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Freedom Summer: The Savage Season That Made Mississippi Burn and Made America a Democracy Hardcover – Bargain Price, June 10, 2010


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Product Details

  • Hardcover: 384 pages
  • Publisher: Viking Adult (June 10, 2010)
  • Language: English
  • ISBN-10: 0670021709
  • ASIN: B004HEXSQS
  • Product Dimensions: 9.5 x 9 x 1.5 inches
  • Shipping Weight: 1.4 pounds (View shipping rates and policies)
  • Average Customer Review: 4.7 out of 5 stars  See all reviews (41 customer reviews)
  • Amazon Best Sellers Rank: #128,408 in Books (See Top 100 in Books)

Editorial Reviews

From Publishers Weekly

Starred Review. In this mesmerizing history, Watson (Sacco and Vanzetti) revisits the blistering summer of 1964 when about 700 volunteers arrived in Mississippi to agitate for civil rights and endured horrific harassment, intimidation, and persecution from racist state and private forces. The largely white, college student volunteers and the largely black trainers and organizers, SNCC veterans of previous campaigns, were fed and sheltered by the impoverished black community members they had come to serve and secure suffrage for. Their path was two-pronged: the Freedom School's challenge to a power structure... that confined Negro education to 'learning to stay in your place' and the Mississippi Freedom Democratic Party's challenge to Mississippi's all-white delegation to the 1964 Democratic National Convention. Familiar figures (e.g., Lyndon B. Johnson, Stokely Carmichael, Fannie Lou Hamer) take the stage, but Watson's dramatic center belongs to four ordinary volunteers, whose experiences he portrays with resonant detail. The murdered Chaney, Goodman, and Schwerner cast shadows over all, haunting Watson's account of how the volunteers, organizers, and the black Mississippians who dared seek political expression lifted and revived the trampled dream of democracy. (June)
Copyright © Reed Business Information, a division of Reed Elsevier Inc. All rights reserved.

From Booklist

Even those familiar with the history will want to read this gripping narrative, which combines a political overview of the Mississippi civil rights struggle in the summer of 1964 with more than 50 personal accounts from those who were there, both the famous (including Sidney Poitier, Pete Seeger, John Lewis, Stokely Carmichael) and the lesser known, including the more than 200 volunteer students from the North who lived and worked with local residents and taught in the Freedom Schools in converted shacks and church basements. The lengthy bibliography testifies as to how much has been written on the topic, but the personal interviews, some from people telling their stories for the first time, make gripping drama, as they recount the standoffs, the struggle for voter registration, the reign of terror that encompassed church burnings and murders. Ordinary people are the focus here, and the close-up details about the shocking violence and economic oppression show that even at the time of the famous “I Have a Dream” speech, sharecroppers earning $500 a year could not afford to eat at lunch counters. --Hazel Rochman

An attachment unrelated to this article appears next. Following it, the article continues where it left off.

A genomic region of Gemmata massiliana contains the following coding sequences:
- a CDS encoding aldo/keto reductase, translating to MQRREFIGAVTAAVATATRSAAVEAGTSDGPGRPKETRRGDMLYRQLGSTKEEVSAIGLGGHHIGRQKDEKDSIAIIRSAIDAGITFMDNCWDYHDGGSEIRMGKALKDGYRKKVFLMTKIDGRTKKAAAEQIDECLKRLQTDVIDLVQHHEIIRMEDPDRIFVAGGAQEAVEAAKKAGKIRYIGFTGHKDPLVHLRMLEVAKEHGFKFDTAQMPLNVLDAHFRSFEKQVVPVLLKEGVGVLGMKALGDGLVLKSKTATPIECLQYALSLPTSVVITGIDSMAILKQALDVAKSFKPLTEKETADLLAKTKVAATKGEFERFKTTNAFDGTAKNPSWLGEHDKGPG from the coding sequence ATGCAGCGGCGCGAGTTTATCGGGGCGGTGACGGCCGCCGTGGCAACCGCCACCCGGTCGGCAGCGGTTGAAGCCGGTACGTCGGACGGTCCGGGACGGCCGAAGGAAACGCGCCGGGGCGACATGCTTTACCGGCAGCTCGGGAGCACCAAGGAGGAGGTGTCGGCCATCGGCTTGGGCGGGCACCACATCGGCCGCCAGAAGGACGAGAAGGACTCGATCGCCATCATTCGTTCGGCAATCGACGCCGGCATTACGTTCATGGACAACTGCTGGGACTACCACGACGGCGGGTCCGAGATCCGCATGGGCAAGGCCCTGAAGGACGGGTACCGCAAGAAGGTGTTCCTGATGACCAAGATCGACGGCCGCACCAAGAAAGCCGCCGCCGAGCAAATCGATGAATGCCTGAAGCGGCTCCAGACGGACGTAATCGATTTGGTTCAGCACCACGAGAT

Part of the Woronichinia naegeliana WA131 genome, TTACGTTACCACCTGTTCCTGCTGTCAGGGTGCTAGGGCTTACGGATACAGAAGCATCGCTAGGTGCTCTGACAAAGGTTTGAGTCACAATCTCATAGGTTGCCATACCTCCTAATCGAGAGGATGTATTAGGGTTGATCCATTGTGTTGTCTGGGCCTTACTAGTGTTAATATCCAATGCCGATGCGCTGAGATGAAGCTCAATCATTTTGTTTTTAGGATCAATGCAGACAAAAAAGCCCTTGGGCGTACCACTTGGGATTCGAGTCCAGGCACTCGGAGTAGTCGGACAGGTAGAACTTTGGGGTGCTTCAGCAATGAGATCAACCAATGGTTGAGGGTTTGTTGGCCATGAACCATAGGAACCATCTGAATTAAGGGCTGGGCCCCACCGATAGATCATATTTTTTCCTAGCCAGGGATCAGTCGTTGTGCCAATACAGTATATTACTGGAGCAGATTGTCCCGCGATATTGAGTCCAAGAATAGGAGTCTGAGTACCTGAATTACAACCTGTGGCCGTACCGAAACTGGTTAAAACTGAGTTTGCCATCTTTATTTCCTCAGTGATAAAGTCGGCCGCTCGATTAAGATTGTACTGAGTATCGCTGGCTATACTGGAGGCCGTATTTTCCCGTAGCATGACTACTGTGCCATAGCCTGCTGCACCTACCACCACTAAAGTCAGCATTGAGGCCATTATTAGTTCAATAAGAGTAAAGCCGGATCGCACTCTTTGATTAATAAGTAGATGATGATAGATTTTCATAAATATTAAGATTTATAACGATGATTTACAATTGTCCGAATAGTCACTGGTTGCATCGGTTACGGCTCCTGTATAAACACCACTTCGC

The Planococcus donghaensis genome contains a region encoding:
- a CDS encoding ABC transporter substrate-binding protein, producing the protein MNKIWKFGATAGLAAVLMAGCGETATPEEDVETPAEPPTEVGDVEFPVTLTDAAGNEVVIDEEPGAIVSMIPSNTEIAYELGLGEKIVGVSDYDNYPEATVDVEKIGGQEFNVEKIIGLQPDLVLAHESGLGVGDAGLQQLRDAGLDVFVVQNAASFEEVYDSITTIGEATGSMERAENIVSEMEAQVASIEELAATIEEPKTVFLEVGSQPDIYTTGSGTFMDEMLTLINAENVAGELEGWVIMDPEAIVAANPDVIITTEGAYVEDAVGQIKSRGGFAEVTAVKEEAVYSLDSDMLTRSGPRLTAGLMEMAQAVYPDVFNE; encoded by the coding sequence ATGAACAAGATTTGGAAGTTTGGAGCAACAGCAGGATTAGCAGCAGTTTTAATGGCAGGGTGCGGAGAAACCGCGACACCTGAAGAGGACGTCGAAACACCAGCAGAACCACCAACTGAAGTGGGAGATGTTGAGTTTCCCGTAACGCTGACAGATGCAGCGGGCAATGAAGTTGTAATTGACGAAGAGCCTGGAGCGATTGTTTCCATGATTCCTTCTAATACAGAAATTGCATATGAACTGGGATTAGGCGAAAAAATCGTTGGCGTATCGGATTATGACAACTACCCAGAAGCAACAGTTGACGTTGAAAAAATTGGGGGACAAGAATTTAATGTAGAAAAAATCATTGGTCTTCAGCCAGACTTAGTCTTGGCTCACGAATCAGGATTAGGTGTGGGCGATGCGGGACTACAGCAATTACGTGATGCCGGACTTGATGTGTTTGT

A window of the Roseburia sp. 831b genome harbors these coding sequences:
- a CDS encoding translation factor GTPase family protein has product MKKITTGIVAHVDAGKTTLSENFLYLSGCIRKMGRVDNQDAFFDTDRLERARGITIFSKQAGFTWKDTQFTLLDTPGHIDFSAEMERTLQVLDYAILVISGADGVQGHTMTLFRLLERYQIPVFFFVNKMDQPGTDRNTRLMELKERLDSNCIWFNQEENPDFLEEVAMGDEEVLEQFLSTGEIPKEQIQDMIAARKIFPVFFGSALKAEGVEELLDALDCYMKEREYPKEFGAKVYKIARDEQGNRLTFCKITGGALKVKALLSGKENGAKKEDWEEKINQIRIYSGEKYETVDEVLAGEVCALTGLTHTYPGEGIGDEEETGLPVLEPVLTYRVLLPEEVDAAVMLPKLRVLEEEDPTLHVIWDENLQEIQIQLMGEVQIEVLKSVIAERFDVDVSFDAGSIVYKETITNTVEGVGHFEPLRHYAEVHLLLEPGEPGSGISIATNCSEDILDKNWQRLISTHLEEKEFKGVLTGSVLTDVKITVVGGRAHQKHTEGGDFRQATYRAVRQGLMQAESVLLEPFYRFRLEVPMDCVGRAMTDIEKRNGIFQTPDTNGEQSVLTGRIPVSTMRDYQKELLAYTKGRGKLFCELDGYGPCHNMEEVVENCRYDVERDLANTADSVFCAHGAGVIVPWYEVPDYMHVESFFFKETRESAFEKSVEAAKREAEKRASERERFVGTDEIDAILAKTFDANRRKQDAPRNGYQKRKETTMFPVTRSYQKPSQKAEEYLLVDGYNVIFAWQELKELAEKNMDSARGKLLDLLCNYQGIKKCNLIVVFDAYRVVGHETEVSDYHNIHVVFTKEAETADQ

More About the Author

June marks the 50th anniversary of Freedom Summer.

What made that summer stand out from other events of the Civil Rights Movement? Freedom Summer was unique neither for its violence nor its daring. Freedom Summer stands out because of its spirit. Some 700 volunteers, who had no personal stake in the freedom of blacks in Mississippi, came to the state. They lived on the "black side" of towns. They taught in Freedom Schools, urging kids to ask questions Mississippi had trained them to fear. And despite hundreds of arrests, dozens of beatings, and three murders, the volunteers prevailed. They did not change Mississippi overnight, but in their own language, they "cracked" it. The next year, the Voting Rights Act was signed. Within six months, 60 percent of blacks in Mississippi could vote, up from just seven percent before Freedom Summer.

We need to remember Freedom Summer, but also to feel it, to tap its spirit, to live by its faith in democracy. Freedom Summer brought out the best (and worst) in America but the best won the day.

Customer Reviews

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Most Helpful Customer Reviews

46 of 47 people found the following review helpful By Ira Landess on June 10, 2010
Format: Hardcover Verified Purchase